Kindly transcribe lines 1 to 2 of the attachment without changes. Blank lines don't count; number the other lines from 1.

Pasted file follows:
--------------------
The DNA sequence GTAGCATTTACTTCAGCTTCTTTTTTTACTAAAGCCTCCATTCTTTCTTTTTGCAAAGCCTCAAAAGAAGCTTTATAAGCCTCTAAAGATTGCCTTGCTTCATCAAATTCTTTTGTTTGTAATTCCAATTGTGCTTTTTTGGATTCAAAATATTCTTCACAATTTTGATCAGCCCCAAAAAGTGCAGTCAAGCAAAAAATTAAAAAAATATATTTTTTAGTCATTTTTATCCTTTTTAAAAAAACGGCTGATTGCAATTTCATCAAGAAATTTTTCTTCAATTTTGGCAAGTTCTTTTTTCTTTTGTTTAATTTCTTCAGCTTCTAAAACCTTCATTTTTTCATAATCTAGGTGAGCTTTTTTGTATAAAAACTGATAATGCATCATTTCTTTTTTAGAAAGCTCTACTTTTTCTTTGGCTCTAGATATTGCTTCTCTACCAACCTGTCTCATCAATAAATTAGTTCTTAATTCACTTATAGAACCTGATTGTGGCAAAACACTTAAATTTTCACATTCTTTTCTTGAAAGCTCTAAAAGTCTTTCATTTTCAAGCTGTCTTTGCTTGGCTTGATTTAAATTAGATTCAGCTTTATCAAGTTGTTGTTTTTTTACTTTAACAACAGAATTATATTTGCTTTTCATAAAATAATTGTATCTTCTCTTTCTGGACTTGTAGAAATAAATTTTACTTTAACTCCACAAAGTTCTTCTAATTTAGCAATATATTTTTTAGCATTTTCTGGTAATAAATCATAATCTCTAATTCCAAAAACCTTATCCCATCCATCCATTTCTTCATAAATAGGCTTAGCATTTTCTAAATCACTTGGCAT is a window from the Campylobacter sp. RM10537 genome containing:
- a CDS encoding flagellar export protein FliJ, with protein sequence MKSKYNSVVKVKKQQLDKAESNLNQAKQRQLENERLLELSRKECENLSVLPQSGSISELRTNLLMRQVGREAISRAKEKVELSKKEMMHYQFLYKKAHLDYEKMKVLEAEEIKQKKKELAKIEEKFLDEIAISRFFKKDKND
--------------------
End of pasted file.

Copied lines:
The DNA sequence GTAGCATTTACTTCAGCTTCTTTTTTTACTAAAGCCTCCATTCTTTCTTTTTGCAAAGCCTCAAAAGAAGCTTTATAAGCCTCTAAAGATTGCCTTGCTTCATCAAATTCTTTTGTTTGTAATTCCAATTGTGCTTTTTTGGATTCAAAATATTCTTCACAATTTTGATCAGCCCCAAAAAGTGCAGTCAAGCAAAAAATTAAAAAAATATATTTTTTAGTCATTTTTATCCTTTTTAAAAAAACGGCTGATTGCAATTTCATCAAGAAATTTTTCTTCAATTTTGGCAAGTTCTTTTTTCTTTTGTTTAATTTCTTCAGCTTCTAAAACCTTCATTTTTTCATAATCTAGGTGAGCTTTTTTGTATAAAAACTGATAATGCATCATTTCTTTTTTAGAAAGCTCTACTTTTTCTTTGGCTCTAGATATTGCTTCTCTACCAACCTGTCTCATCAATAAATTAGTTCTTAATTCACTTATAGAACCTGATTGTGGCAAAACACTTAAATTTTCACATTCTTTTCTTGAAAGCTCTAAAAGTCTTTCATTTTCAAGCTGTCTTTGCTTGGCTTGATTTAAATTAGATTCAGCTTTATCAAGTTGTTGTTTTTTTACTTTAACAACAGAATTATATTTGCTTTTCATAAAATAATTGTATCTTCTCTTTCTGGACTTGTAGAAATAAATTTTACTTTAACTCCACAAAGTTCTTCTAATTTAGCAATATATTTTTTAGCATTTTCTGGTAATAAATCATAATCTCTAATTCCAAAAACCTTATCCCATCCATCCATTTCTTCATAAATAGGCTTAGCATTTTCTAAATCACTTGGCAT is a window from the Campylobacter sp. RM10537 genome containing:
- a CDS encoding flagellar export protein FliJ, with protein sequence MKSKYNSVVKVKKQQLDKAESNLNQAKQRQLENERLLELSRKECENLSVLPQSGSISELRTNLLMRQVGREAISRAKEKVELSKKEMMHYQFLYKKAHLDYEKMKVLEAEEIKQKKKELAKIEEKFLDEIAISRFFKKDKND